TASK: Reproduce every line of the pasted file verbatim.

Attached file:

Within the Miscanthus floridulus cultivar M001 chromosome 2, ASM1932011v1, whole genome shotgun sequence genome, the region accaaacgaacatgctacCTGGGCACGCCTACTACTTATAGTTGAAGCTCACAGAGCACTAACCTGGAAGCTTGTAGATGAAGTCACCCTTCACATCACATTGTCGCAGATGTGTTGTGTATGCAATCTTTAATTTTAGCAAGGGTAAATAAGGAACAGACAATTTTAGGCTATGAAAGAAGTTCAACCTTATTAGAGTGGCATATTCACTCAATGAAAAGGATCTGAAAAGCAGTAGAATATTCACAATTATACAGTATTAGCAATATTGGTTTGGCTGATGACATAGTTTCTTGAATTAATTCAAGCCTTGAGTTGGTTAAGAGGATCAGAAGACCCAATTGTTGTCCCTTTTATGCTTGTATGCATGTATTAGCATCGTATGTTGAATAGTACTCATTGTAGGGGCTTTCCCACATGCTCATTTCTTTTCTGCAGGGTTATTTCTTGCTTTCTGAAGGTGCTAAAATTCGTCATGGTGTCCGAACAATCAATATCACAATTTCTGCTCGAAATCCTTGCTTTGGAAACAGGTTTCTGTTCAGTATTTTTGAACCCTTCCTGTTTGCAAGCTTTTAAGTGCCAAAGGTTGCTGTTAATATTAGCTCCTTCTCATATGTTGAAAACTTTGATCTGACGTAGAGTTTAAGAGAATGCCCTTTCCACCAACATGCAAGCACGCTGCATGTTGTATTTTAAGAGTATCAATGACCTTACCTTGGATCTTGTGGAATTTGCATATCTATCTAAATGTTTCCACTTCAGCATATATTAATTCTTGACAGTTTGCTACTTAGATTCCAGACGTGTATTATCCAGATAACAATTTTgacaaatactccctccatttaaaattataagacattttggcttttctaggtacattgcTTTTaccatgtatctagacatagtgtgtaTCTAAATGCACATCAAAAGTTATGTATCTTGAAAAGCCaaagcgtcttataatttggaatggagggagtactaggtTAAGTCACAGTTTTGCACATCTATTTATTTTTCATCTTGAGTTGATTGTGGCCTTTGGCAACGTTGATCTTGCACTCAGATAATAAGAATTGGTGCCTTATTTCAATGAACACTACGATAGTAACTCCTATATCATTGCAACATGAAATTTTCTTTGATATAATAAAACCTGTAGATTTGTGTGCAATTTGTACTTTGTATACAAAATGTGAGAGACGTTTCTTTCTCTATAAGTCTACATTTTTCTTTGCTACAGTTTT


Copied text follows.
Within the Miscanthus floridulus cultivar M001 chromosome 2, ASM1932011v1, whole genome shotgun sequence genome, the region accaaacgaacatgctacCTGGGCACGCCTACTACTTATAGTTGAAGCTCACAGAGCACTAACCTGGAAGCTTGTAGATGAAGTCACCCTTCACATCACATTGTCGCAGATGTGTTGTGTATGCAATCTTTAATTTTAGCAAGGGTAAATAAGGAACAGACAATTTTAGGCTATGAAAGAAGTTCAACCTTATTAGAGTGGCATATTCACTCAATGAAAAGGATCTGAAAAGCAGTAGAATATTCACAATTATACAGTATTAGCAATATTGGTTTGGCTGATGACATAGTTTCTTGAATTAATTCAAGCCTTGAGTTGGTTAAGAGGATCAGAAGACCCAATTGTTGTCCCTTTTATGCTTGTATGCATGTATTAGCATCGTATGTTGAATAGTACTCATTGTAGGGGCTTTCCCACATGCTCATTTCTTTTCTGCAGGGTTATTTCTTGCTTTCTGAAGGTGCTAAAATTCGTCATGGTGTCCGAACAATCAATATCACAATTTCTGCTCGAAATCCTTGCTTTGGAAACAGGTTTCTGTTCAGTATTTTTGAACCCTTCCTGTTTGCAAGCTTTTAAGTGCCAAAGGTTGCTGTTAATATTAGCTCCTTCTCATATGTTGAAAACTTTGATCTGACGTAGAGTTTAAGAGAATGCCCTTTCCACCAACATGCAAGCACGCTGCATGTTGTATTTTAAGAGTATCAATGACCTTACCTTGGATCTTGTGGAATTTGCATATCTATCTAAATGTTTCCACTTCAGCATATATTAATTCTTGACAGTTTGCTACTTAGATTCCAGACGTGTATTATCCAGATAACAATTTTgacaaatactccctccatttaaaattataagacattttggcttttctaggtacattgcTTTTaccatgtatctagacatagtgtgtaTCTAAATGCACATCAAAAGTTATGTATCTTGAAAAGCCaaagcgtcttataatttggaatggagggagtactaggtTAAGTCACAGTTTTGCACATCTATTTATTTTTCATCTTGAGTTGATTGTGGCCTTTGGCAACGTTGATCTTGCACTCAGATAATAAGAATTGGTGCCTTATTTCAATGAACACTACGATAGTAACTCCTATATCATTGCAACATGAAATTTTCTTTGATATAATAAAACCTGTAGATTTGTGTGCAATTTGTACTTTGTATACAAAATGTGAGAGACGTTTCTTTCTCTATAAGTCTACATTTTTCTTTGCTACAGTTTT